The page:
Rishi Sunak’s decision to cancel the
high-speed rail line from Birmingham to Manchester was a centrepiece of the PM’s party conference speech.
He said it would free up £36billion for hundreds of new transport projects, with “every region receiving more investment than they would have done”.
However, construction of the HS2 line between Birmingham and Crewe was due to employ 6,500 people when the work was at its height in 2027-28, while 17,500 people were to be employed on the final phase of the project, the line from Crewe to Manchester, by 2030.
Industry leaders say they will be forced to put recruitment plans on hold and may even be forced to cut existing staff.
Plant hire firm L Lynch, which provides equipment such as excavators and dump trucks, is about to open a site in Solihull near Birmingham to help it provide services for phase one and two.
Director Rob Lynch said: “The Solihull site was a major investment, absolutely built with phase two in mind.
“A lot of the money from HS2 projects flows into sub-contractors and suppliers like ourselves that are typically family-owned businesses, and that money goes into our workforce and the supply chain. The benefits of this project to the construction industry have been massive.”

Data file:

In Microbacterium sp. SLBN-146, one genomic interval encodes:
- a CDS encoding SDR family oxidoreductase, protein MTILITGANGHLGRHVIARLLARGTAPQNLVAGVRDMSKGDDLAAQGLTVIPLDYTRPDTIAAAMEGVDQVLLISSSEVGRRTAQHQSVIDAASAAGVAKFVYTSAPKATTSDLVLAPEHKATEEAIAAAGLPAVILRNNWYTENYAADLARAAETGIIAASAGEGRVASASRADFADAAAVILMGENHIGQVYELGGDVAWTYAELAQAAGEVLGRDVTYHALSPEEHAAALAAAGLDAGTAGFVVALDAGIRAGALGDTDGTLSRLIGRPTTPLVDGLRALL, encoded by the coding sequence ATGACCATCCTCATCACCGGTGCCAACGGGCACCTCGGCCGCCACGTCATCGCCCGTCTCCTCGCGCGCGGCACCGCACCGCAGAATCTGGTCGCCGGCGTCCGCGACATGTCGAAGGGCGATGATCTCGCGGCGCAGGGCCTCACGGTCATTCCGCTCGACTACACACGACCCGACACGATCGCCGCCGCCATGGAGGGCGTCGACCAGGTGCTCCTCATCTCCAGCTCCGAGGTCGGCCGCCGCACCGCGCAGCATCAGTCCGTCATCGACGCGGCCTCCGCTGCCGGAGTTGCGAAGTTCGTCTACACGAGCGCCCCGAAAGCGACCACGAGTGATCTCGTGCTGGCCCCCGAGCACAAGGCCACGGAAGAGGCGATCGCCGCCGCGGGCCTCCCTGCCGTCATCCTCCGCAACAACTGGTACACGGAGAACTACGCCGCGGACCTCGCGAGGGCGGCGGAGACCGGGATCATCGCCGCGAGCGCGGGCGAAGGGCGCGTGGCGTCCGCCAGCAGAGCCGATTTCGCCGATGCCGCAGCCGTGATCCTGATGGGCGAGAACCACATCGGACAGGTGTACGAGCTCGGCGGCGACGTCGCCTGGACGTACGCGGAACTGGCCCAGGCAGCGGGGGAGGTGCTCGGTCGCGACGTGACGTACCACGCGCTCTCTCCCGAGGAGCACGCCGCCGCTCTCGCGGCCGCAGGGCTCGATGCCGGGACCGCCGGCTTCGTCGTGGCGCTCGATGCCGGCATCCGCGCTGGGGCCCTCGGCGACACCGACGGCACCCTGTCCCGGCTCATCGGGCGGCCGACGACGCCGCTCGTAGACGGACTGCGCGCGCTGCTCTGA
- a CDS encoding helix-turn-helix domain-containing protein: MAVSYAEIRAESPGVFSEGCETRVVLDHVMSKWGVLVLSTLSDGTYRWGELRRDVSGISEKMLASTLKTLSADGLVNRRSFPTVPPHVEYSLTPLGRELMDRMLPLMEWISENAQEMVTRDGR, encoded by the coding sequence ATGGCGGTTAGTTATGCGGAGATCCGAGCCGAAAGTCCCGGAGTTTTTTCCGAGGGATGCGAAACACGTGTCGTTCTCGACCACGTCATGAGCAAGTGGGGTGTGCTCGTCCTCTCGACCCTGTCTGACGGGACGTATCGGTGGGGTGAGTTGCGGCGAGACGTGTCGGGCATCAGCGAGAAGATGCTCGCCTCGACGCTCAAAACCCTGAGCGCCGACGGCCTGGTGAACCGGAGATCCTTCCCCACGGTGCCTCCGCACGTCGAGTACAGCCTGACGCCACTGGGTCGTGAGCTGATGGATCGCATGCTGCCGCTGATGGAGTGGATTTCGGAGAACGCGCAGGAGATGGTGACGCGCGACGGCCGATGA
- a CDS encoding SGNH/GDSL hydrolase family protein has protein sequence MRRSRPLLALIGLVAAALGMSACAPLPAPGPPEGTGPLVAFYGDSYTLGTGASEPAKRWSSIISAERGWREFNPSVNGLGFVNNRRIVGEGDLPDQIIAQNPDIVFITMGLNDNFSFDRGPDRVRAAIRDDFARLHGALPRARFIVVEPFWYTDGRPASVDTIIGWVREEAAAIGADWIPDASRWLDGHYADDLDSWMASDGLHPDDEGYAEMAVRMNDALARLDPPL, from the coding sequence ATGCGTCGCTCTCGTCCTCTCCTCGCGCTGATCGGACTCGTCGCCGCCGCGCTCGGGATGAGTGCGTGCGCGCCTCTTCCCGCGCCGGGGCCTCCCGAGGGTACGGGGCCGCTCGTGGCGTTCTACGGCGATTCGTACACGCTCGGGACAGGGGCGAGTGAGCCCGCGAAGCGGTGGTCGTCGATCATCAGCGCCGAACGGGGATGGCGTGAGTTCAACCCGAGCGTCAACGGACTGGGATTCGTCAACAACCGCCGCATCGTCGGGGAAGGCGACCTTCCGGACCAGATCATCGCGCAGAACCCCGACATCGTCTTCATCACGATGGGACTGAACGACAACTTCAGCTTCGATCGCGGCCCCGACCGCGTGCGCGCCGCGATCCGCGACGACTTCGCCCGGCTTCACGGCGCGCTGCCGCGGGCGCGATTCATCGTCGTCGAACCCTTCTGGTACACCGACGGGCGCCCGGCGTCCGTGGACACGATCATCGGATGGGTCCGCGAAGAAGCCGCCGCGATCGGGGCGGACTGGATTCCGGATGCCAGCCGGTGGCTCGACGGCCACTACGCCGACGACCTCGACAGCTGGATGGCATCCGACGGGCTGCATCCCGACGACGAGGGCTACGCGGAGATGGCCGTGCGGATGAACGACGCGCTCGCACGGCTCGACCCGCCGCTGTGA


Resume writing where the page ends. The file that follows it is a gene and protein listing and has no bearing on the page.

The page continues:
The Rail Industry Association, which represents 350 businesses in the supply chain, is calling on the Government
to ensure the northern section can be resurrected at a future date.
Policy director Robert Cook said: “A lot of our members are looking hard at the implications for their workforce.”
But hopes that Labour will announce plans to reverse the decision at its annual conference this week are likely to be dashed. A party source said: “The implications of the Government’s announcement are huge. We need to consider them in detail, but we’re not going to make any promises we can’t keep.”
The Department for Transport has already announced plans to sell off
11.79 sq km of land, including 824 properties, which were acquired for the northern route at a cost of £563million.
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